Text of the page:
George Clooney sarcastically said he was donating in honor of President Trump "making Juneteenth famous"

By Georgia Slater
June 19, 2020 02:41 PM
Advertisement

George Clooney is opening up his wallet for a good cause.

The actor, 59, will be donating $500,000 to the Equal Justice Initiative, he tells PEOPLE in a statement.

Clooney said his donation was a response to President Donald Trump's claim that he made Juneteenth — a longstanding holiday that marks the end of slavery — "famous."

"Thank you President Trump for 'making Juneteenth famous.' Much like when Bull Connor made 'Civil Rights' famous. My family will be donating 500 thousand dollars to the Equal Justice Initiative in honor of your heroic efforts," Clooney's statement reads.

Connor was a historically strong opponent of the Civil Rights movement in the 1960s.

Clooney's remarks come after Trump boasted to the Wall Street Journal in a recent interview that he made the June holiday "very famous" while discussing his controversial decision to host a campaign rally in Tulsa, Oklahoma, on Friday, June 19, amid ongoing Black Lives Matter protests. The rally was eventually moved to the next day, but will still be held in Tulsa, the site of the Tulsa Race Massacre.

"I did something good: I made Juneteenth very famous," he told the newspaper. "It’s actually an important event, an important time. But nobody had ever heard of it."

This isn't Clooney's first time speaking out about the issue of systemic racism in America.

In early June, Clooney wrote an essay for The Daily Beast following a weekend of protests after the death of George Floyd.

The actor began by recalling the events of 1992 when a jury acquitted four white LAPD officers of the violent beating of Rodney King, a black construction worker.

Clooney also honored Tamir Rice, Philando Castile, Laquan McDonald and Floyd, people of color who were all killed by police brutality.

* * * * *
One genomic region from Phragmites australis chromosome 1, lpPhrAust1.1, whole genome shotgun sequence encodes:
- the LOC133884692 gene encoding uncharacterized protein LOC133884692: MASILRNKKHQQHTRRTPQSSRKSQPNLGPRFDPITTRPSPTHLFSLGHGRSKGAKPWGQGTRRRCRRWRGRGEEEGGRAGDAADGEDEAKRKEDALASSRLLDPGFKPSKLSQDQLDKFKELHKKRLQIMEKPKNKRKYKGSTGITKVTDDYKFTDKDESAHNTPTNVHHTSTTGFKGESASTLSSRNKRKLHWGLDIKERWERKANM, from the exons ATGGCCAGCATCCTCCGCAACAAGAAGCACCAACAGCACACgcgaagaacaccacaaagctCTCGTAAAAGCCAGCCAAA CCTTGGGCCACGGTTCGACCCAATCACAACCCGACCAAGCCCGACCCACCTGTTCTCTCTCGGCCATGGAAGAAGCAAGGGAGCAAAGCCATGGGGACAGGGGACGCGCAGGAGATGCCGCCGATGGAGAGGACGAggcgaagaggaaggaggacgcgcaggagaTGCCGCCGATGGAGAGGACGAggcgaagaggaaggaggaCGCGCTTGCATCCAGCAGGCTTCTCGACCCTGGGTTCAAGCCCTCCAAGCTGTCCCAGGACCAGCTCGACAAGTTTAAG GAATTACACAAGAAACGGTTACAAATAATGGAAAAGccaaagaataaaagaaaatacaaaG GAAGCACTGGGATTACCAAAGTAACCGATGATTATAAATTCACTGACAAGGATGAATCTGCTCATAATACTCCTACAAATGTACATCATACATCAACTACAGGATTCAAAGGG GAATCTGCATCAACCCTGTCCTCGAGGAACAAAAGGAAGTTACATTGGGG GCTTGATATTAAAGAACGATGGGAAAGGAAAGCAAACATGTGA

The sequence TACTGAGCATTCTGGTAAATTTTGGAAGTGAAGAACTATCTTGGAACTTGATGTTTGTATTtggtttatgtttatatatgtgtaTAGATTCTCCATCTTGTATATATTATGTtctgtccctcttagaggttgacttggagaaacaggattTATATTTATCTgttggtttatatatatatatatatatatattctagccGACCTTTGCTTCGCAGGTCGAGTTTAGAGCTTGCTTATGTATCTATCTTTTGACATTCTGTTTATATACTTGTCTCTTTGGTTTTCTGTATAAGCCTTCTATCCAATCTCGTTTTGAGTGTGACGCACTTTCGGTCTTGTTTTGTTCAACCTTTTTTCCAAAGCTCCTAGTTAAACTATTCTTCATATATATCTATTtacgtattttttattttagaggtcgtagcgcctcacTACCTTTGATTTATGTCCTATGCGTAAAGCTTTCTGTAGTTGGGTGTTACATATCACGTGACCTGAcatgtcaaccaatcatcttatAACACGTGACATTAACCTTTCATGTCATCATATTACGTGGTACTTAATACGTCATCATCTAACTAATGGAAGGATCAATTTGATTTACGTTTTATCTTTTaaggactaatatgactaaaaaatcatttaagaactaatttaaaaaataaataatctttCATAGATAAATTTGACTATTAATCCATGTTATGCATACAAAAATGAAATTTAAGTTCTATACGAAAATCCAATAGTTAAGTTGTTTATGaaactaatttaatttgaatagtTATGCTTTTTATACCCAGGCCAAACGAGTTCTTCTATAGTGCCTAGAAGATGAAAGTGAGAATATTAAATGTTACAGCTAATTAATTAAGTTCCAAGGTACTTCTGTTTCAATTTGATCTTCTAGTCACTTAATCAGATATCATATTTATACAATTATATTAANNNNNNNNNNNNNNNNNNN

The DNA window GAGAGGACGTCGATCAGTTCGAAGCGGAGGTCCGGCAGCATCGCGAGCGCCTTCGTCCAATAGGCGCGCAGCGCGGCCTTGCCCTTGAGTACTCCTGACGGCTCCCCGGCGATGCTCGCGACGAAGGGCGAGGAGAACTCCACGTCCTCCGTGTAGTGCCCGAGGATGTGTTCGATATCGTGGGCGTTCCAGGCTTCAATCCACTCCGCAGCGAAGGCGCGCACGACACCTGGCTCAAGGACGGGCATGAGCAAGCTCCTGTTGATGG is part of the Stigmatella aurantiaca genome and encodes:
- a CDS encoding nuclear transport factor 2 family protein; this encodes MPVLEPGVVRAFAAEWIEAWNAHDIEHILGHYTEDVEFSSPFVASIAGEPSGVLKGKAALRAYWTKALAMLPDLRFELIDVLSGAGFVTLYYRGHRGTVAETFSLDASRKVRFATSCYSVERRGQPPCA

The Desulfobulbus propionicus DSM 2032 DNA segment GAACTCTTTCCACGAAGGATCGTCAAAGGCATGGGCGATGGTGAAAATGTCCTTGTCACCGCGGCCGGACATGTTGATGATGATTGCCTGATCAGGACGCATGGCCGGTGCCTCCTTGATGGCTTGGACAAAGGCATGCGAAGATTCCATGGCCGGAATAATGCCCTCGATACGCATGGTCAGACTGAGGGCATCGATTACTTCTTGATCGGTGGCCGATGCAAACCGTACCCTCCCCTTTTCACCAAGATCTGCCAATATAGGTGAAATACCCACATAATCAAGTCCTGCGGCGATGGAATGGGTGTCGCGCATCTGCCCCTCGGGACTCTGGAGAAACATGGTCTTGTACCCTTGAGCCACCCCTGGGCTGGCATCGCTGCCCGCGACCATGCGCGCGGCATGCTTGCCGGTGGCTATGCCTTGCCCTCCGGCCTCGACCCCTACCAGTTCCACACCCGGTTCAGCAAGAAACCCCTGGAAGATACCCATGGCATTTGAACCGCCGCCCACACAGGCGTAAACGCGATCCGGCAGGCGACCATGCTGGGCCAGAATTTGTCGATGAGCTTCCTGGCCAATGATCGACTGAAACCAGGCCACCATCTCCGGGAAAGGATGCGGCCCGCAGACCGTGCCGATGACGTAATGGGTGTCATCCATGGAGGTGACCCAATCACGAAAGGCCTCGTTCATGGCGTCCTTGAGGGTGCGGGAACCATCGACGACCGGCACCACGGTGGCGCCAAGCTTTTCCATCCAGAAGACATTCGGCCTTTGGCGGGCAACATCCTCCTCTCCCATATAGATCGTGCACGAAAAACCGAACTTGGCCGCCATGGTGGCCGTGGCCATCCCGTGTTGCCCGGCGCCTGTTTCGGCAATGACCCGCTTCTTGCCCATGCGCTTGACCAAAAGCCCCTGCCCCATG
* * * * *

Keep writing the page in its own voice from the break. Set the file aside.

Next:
"We don’t know when these protests will subside. We hope and pray that no one else will be killed. But we also know that very little will change," Clooney wrote.

"The anger and the frustration we see playing out once again in our streets is just a reminder of how little we’ve grown as a country from our original sin of slavery," Clooney continued. "The fact that we aren’t actually buying and selling other human beings anymore is not a badge of honor."

The Up in the Air star called for "systemic change in our law enforcement and in our criminal justice system," as well as fairness in the justice system that treats all "citizens equally."

When faced with the question of what to do next following protests, Clooney said it was imperative to remember "we created these issues so we can fix them ... And there is only one way in this country to bring lasting change: Vote."

To help combat systemic racism, consider learning from or donating to these organizations:

  • Campaign Zero (joincampaignzero.org) which works to end police brutality in America through research-proven strategies.
  • ColorofChange.org works to make the government more responsive to racial disparities.
  • National Cares Mentoring Movement (caresmentoring.org) provides social and academic support to help black youth succeed in college and beyond.